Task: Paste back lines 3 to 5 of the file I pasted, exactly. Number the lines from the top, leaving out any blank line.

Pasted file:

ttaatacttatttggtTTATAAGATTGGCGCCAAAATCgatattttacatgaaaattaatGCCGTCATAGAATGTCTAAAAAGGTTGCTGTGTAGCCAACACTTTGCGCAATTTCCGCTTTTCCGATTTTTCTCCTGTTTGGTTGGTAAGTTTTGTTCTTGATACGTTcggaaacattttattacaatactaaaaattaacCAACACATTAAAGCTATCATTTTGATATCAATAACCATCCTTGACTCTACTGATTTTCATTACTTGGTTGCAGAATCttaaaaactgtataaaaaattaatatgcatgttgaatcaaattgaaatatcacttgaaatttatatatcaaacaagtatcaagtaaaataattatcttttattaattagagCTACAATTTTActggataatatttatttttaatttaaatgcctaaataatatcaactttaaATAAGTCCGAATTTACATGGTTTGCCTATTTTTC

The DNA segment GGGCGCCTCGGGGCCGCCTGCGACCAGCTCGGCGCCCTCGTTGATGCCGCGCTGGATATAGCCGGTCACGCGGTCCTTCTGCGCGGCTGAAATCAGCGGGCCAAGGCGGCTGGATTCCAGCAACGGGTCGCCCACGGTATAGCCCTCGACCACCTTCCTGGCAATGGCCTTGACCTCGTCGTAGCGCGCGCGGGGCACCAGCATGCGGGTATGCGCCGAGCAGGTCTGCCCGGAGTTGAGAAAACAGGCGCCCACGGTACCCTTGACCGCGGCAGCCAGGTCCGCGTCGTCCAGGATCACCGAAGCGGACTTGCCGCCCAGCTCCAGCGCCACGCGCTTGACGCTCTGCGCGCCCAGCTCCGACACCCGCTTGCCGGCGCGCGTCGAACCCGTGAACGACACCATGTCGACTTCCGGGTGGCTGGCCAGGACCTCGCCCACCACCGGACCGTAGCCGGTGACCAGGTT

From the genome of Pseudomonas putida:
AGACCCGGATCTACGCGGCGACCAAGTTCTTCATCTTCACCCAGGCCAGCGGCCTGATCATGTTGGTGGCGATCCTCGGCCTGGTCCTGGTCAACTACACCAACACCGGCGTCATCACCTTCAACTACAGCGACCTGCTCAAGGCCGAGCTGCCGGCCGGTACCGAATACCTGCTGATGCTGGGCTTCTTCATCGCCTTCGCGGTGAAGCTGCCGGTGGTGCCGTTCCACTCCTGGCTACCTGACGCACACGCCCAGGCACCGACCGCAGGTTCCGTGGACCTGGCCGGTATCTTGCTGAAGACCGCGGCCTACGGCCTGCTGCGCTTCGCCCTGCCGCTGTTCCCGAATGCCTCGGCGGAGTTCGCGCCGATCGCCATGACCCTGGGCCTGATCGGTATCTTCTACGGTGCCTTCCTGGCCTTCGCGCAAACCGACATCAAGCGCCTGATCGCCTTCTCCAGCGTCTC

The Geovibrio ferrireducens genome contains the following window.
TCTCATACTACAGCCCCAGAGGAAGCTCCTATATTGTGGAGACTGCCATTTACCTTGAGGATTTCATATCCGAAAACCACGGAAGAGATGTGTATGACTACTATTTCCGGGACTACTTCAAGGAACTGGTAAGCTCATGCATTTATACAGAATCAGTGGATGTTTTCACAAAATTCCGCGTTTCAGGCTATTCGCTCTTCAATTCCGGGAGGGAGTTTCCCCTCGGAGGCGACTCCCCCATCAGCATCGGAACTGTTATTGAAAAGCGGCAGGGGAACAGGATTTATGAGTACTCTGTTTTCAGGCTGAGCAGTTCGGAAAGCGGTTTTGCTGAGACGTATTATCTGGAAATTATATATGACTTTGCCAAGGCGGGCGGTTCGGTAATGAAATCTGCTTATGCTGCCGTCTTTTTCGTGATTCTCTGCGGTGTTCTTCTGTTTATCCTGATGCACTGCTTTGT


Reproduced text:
From the genome of Pseudomonas putida:
AGACCCGGATCTACGCGGCGACCAAGTTCTTCATCTTCACCCAGGCCAGCGGCCTGATCATGTTGGTGGCGATCCTCGGCCTGGTCCTGGTCAACTACACCAACACCGGCGTCATCACCTTCAACTACAGCGACCTGCTCAAGGCCGAGCTGCCGGCCGGTACCGAATACCTGCTGATGCTGGGCTTCTTCATCGCCTTCGCGGTGAAGCTGCCGGTGGTGCCGTTCCACTCCTGGCTACCTGACGCACACGCCCAGGCACCGACCGCAGGTTCCGTGGACCTGGCCGGTATCTTGCTGAAGACCGCGGCCTACGGCCTGCTGCGCTTCGCCCTGCCGCTGTTCCCGAATGCCTCGGCGGAGTTCGCGCCGATCGCCATGACCCTGGGCCTGATCGGTATCTTCTACGGTGCCTTCCTGGCCTTCGCGCAAACCGACATCAAGCGCCTGATCGCCTTCTCCAGCGTCTC

The Geovibrio ferrireducens genome contains the following window.